“Cheap grace is the grace we bestow on ourselves. Cheap grace is the preaching of forgiveness without requiring repentance, baptism without church discipline, Communion without confession…. Cheap grace is grace without discipleship, grace without the cross, grace without Jesus Christ, living and incarnate.” — Dietrich Bonhoeffer
Grace can be a dangerous message to preach.
I’m serious — people hear that word “grace” and come up with all sorts of wild and crazy ideas about what it means. Several years ago I heard someone preach about grace and it blew me away. He said, “God doesn’t want you to change for Him to be a part of your life.” To which he added, “God doesn’t even want you to change after He becomes a part of your life.”
After all, is not that what grace is? We are lost and we need God. He saves us because of grace and that is the end of the story.
Grace means a lot of different things to a lot of different people. For a lot of people, grace means being let off the hook. We deserve punishment for our sins but because of God’s grace we are saved and thus we are pardoned. So, we do not need to change because grace is not about change — it is about being let off for our crimes.
But is that it? Is that all grace offers us? Is grace merely what gets us out of Hell and into Heaven?
This is what I mean when I say that grace is a dangerous message to preach. People hear that word and it sounds as if it does not require anything of us. The problem is that when I read the story of Jesus I hear Him say, “Go and sin no more.” and, “Be perfect as your heavenly Father is perfect.” I see him turning away those who did not care for the least of society and rebuking those who use religion as a tool for their own self gain. When I read the story of Jesus I do not see a gospel that does not require anything of me. To the contrary, I see a gospel that requires everything from me!
Not only does Jesus call us to change. He calls us to pick up a cross — He calls us to come and die.
This certainly does not sound like the “grace” that many of us have grown accustomed to. How is this even grace at all?
Perhaps, instead of thinking about grace as pardon, what if we were to think of it as healing? Instead of thinking about grace as being let off for our sins, what if we were to think about it as an invitation to a new way to live?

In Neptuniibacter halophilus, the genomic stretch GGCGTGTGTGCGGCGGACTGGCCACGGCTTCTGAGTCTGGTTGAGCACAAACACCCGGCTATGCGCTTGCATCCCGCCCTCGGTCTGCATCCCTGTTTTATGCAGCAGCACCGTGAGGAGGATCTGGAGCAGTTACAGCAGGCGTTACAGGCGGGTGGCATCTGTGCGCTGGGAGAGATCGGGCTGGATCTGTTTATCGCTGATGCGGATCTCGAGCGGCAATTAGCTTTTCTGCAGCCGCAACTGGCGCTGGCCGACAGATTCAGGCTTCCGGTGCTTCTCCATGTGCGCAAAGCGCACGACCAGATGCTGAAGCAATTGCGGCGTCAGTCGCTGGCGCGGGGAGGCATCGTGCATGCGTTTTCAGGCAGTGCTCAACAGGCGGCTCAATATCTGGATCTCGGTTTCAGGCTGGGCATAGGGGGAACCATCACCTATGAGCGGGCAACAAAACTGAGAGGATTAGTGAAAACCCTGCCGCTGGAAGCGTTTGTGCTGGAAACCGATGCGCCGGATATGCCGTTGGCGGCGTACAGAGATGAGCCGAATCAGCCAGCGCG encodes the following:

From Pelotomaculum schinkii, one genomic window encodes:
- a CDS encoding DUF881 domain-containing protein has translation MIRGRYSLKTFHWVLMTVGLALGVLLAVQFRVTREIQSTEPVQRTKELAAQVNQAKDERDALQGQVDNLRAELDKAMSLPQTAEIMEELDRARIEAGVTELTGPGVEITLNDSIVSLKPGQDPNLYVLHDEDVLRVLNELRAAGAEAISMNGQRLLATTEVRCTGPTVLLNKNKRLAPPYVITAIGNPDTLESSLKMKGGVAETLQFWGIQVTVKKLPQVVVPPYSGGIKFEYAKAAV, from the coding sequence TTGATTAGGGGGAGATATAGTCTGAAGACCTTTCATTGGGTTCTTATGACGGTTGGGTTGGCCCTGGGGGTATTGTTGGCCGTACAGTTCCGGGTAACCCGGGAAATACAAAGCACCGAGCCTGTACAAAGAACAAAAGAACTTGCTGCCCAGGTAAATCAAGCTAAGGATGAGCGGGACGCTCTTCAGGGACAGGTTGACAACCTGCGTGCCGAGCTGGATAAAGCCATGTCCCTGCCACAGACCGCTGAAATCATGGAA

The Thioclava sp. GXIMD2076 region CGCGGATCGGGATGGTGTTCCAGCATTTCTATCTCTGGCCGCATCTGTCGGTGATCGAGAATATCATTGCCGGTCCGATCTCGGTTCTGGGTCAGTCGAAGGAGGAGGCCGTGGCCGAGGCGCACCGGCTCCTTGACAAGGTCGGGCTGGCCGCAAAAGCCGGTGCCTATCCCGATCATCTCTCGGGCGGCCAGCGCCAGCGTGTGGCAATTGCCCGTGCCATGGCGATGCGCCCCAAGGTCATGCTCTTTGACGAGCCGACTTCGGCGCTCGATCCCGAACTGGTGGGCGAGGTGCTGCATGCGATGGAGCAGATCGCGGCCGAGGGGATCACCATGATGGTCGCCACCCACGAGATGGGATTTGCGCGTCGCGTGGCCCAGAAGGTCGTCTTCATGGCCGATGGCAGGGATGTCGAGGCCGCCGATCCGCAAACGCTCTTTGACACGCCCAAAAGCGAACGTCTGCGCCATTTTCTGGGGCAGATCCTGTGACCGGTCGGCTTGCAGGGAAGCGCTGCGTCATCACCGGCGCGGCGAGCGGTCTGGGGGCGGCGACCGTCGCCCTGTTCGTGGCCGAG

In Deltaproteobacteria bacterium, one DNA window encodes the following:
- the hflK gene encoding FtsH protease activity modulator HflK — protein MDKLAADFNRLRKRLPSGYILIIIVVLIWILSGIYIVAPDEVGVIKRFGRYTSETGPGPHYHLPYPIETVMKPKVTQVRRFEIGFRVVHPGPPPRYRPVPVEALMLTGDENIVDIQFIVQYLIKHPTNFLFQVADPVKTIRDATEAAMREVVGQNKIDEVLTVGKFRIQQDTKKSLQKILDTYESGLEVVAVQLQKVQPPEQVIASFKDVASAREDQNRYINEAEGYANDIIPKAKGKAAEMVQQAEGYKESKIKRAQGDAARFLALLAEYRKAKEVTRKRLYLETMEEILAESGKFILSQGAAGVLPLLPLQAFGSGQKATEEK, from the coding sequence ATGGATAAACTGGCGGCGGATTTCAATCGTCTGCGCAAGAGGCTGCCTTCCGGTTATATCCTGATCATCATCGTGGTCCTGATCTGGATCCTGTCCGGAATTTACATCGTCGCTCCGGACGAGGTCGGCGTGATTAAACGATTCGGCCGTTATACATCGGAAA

The thing about grace that I’m certain we all can agree on is that it is undeserved. We do not deserve God’s grace. We do not deserve healing. We do not deserve a new life. But, by grace, that is what God offers us. This is not merely being pardoned — this is being transformed into a new person being led by Jesus Christ. Because of grace, we can change.
Grace means: I once was afraid — but now I know there is nothing to fear. I once put others down so that I can be lifted up — but now I humble myself and show love to others. I once was defined by my suffering — but now I am defined by the resurrection of Jesus. I once clung to material possessions — but now I give all that I have for something greater. I once was broken — but now I am healing.
Therefore, grace is not merely God offering pardon but it is an invitation to live life radically different from the rest of the world by picking up our cross and following Jesus to whatever end. It is the denying of ourselves and the “buying in” of the gospel message of Jesus Christ that brings healing and transformation. Grace does not let us off the hook — it demands that we offer up our entire life for the purpose of gaining new life in Christ Jesus.
Grace is a dangerous message to preach — if only we began to understand just how dangerous.
“If anyone would come after me, he must deny himself and take up his cross and follow me. For whoever wants to save his life will lose it, but whoever loses his life for me will find it.” – Matthew 16:24-25